“I know,” added her friend Julianne Phantharangsy, holding up a sparkly green frock. “I should have come here for my prom dress.”
Such comments are the ultimate compliment, said Melinda Torgersen, owner of the Catwalk Boutique in Brentwood, and are what she’s hearing more and more these days.
“It’s the most flattering thing and very sweet,” said Torgersen, who opened her upscale women’s consignment shop on Oak Street in November. “I love it when women say, ‘Excuse me, is this stuff new?’ It tells me I’m doing something right.”
Torgersen, it seems, has been doing plenty right since opening her doors to the public last year. The lifelong consignment connoisseur (“I’ve been shopping like this since I was 14”) and self-confessed shopaholic decided to take the plunge after years of traveling over Highway 4 in search of quality second-hand fashions.
“I just got so tired of not having any decent consignments shops here (in East County),” said the married mother of five. “I’ve always wanted to get into my own business and I wanted to do something people-oriented; something I was passionate about. This seemed to suit all my needs.”
And her shoe, blouse and separates needs as well. Given the state of the economy, it also fit her financial criteria. Armed only with her economic stimulus check and a vision, Torgersen started out with a few carefully chosen items. “I did my research and did my homework before I opened, and truly everything just fell into place so quickly and easily that I knew it was meant to be,” she said. “Money is tight right now, but women still want to look nice and treat themselves, and this is a way they can do both.”
Stocking only top-name, gently-worn (“really, they have to look practically new”) items from such well-known designers as Ann Taylor, Nordstrom and Coldwater Creek, Torgersen found that the more items she stocked, including purses, shoes and some vintage jewelry, the faster it flew off the shelves.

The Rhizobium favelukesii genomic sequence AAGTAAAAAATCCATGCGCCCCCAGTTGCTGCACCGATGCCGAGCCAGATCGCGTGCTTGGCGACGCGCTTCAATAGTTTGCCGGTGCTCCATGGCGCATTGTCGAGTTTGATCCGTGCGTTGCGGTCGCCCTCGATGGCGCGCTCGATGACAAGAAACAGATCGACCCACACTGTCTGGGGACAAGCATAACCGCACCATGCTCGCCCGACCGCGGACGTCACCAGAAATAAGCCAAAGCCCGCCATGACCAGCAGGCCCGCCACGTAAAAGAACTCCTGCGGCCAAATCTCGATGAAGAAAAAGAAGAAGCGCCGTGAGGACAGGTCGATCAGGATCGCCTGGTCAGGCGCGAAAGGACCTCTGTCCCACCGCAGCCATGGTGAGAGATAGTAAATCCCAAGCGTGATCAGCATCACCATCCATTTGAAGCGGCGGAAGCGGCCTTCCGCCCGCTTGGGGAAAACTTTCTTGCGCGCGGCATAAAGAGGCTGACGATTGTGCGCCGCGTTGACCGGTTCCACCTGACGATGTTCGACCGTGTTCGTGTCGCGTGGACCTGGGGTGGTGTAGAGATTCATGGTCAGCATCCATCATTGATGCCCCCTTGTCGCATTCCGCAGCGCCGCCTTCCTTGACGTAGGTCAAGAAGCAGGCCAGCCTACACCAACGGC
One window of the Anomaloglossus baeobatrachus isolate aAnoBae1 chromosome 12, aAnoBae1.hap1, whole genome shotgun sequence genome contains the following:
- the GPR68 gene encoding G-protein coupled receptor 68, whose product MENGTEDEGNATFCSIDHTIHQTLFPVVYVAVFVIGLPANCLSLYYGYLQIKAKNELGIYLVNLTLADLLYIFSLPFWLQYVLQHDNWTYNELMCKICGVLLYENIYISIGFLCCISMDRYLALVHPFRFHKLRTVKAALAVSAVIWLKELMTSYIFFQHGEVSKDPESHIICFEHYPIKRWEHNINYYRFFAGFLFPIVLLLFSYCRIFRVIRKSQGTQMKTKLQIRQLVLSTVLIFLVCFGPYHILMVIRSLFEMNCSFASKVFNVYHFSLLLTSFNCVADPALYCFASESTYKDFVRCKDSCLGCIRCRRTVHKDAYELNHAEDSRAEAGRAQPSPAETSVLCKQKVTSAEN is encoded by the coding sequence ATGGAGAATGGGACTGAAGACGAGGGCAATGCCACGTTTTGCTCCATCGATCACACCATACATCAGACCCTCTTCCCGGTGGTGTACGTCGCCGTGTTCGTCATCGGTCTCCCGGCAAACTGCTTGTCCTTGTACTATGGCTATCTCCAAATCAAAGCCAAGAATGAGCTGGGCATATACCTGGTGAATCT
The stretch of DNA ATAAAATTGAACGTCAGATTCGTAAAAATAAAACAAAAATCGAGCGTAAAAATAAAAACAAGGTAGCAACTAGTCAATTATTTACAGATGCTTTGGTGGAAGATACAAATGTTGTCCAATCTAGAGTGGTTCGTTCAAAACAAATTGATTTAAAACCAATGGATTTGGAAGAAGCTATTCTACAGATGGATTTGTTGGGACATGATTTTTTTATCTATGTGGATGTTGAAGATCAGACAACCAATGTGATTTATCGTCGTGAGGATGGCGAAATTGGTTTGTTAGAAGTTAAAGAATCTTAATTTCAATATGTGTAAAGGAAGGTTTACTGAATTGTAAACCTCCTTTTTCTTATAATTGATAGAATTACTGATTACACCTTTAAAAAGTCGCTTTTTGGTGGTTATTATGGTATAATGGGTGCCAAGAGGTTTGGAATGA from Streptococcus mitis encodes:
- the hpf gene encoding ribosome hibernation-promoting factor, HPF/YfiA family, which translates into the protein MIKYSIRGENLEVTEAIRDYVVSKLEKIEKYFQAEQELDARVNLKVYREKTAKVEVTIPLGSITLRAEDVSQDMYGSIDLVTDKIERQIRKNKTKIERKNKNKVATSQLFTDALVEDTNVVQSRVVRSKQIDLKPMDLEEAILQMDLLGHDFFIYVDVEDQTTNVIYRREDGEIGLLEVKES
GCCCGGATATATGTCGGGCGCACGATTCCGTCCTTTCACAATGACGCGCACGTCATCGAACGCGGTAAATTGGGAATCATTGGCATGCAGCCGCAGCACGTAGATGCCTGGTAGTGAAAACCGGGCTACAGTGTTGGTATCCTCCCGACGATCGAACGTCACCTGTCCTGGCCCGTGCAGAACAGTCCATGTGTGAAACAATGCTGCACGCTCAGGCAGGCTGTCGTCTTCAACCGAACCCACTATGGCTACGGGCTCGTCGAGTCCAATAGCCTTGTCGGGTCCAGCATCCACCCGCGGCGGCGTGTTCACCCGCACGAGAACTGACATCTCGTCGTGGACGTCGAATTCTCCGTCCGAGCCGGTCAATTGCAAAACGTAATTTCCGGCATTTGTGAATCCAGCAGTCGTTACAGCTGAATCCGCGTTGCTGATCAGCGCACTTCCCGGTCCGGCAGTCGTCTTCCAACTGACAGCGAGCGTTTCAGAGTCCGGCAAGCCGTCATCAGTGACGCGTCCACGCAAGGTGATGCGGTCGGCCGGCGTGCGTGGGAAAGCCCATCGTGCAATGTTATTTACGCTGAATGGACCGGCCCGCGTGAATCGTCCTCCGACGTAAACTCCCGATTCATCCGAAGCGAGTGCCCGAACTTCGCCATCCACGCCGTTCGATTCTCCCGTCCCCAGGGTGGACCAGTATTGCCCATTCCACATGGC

Today, Torgersen takes on approximately two new clients a day and boasts a substantial waiting list for future clients. Items are sold from between 30 and 40 percent off the retail price and clients share in a 40/60-commission split (clients receive the 40 percent). Garments that don’t sell within 90 days are either returned to the owner or donated to charity.
Despite the vast selection, the Catwalk isn’t all about clothes. “We’re here to cater to the ladies,” said Torgersen, who has created a French boutique ambience complete with refreshments and a welcoming plush velvet couch.
“I call it my Dr. Phil couch,” she laughed. “Because sometimes women will just come in and stay for awhile; chat and talk about all kinds of things. It’s a nice place for them to get away and relax for awhile.”
The couch is also a soft place to view a fashion show, and true to its name, there is a real catwalk on the premises. Torgersen has already hosted a few spontaneous fashion shows, and plans to make them a more regular event. Later this year, Torgersen will be involved in a local fashion show at the Streets of Brentwood.
“I have a lot of ideas and plans for the future,” she said. “I’m really having a good time with all this; it’s a lot of fun. I feel very lucky.”
Those interested in a consignment agreement at the Catwalk should call ahead for an appointment –no walk-ins are accepted – and do a quick inventory of their stock as well. For garments to be accepted, they must be an upscale brand name, spot free and nearly new. Items are limited to 20 at a time and all sizes are welcome.
The Catwalk, located at 306 Oak Street, is open Tuesday, Wednesday and Friday from 10 a.m. to 6 p.m.; Thursday from 10 a.m. to 8 p.m. For more information, call 925-240-9890 or e-mail firstname.lastname@example.org.